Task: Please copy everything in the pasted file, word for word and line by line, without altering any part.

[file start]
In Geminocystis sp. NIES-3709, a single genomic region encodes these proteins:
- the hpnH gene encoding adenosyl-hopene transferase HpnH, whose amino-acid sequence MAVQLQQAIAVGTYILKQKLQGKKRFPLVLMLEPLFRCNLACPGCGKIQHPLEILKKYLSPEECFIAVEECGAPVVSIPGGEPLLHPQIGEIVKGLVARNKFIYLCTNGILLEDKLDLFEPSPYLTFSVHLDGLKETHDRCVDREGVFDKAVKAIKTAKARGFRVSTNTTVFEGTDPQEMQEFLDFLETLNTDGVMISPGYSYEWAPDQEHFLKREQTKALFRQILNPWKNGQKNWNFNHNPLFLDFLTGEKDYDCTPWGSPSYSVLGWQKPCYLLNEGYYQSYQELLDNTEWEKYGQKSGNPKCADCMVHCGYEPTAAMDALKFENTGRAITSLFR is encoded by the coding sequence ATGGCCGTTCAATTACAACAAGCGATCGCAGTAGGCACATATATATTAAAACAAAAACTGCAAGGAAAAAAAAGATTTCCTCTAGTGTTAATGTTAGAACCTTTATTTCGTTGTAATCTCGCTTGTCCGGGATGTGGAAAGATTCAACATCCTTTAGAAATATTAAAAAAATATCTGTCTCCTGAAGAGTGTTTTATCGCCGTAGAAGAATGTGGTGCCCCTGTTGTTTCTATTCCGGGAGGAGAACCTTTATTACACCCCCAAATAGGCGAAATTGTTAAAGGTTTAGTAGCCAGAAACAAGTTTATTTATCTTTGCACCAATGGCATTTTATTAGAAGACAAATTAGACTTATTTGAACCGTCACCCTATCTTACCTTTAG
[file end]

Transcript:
In Geminocystis sp. NIES-3709, a single genomic region encodes these proteins:
- the hpnH gene encoding adenosyl-hopene transferase HpnH, whose amino-acid sequence MAVQLQQAIAVGTYILKQKLQGKKRFPLVLMLEPLFRCNLACPGCGKIQHPLEILKKYLSPEECFIAVEECGAPVVSIPGGEPLLHPQIGEIVKGLVARNKFIYLCTNGILLEDKLDLFEPSPYLTFSVHLDGLKETHDRCVDREGVFDKAVKAIKTAKARGFRVSTNTTVFEGTDPQEMQEFLDFLETLNTDGVMISPGYSYEWAPDQEHFLKREQTKALFRQILNPWKNGQKNWNFNHNPLFLDFLTGEKDYDCTPWGSPSYSVLGWQKPCYLLNEGYYQSYQELLDNTEWEKYGQKSGNPKCADCMVHCGYEPTAAMDALKFENTGRAITSLFR is encoded by the coding sequence ATGGCCGTTCAATTACAACAAGCGATCGCAGTAGGCACATATATATTAAAACAAAAACTGCAAGGAAAAAAAAGATTTCCTCTAGTGTTAATGTTAGAACCTTTATTTCGTTGTAATCTCGCTTGTCCGGGATGTGGAAAGATTCAACATCCTTTAGAAATATTAAAAAAATATCTGTCTCCTGAAGAGTGTTTTATCGCCGTAGAAGAATGTGGTGCCCCTGTTGTTTCTATTCCGGGAGGAGAACCTTTATTACACCCCCAAATAGGCGAAATTGTTAAAGGTTTAGTAGCCAGAAACAAGTTTATTTATCTTTGCACCAATGGCATTTTATTAGAAGACAAATTAGACTTATTTGAACCGTCACCCTATCTTACCTTTAG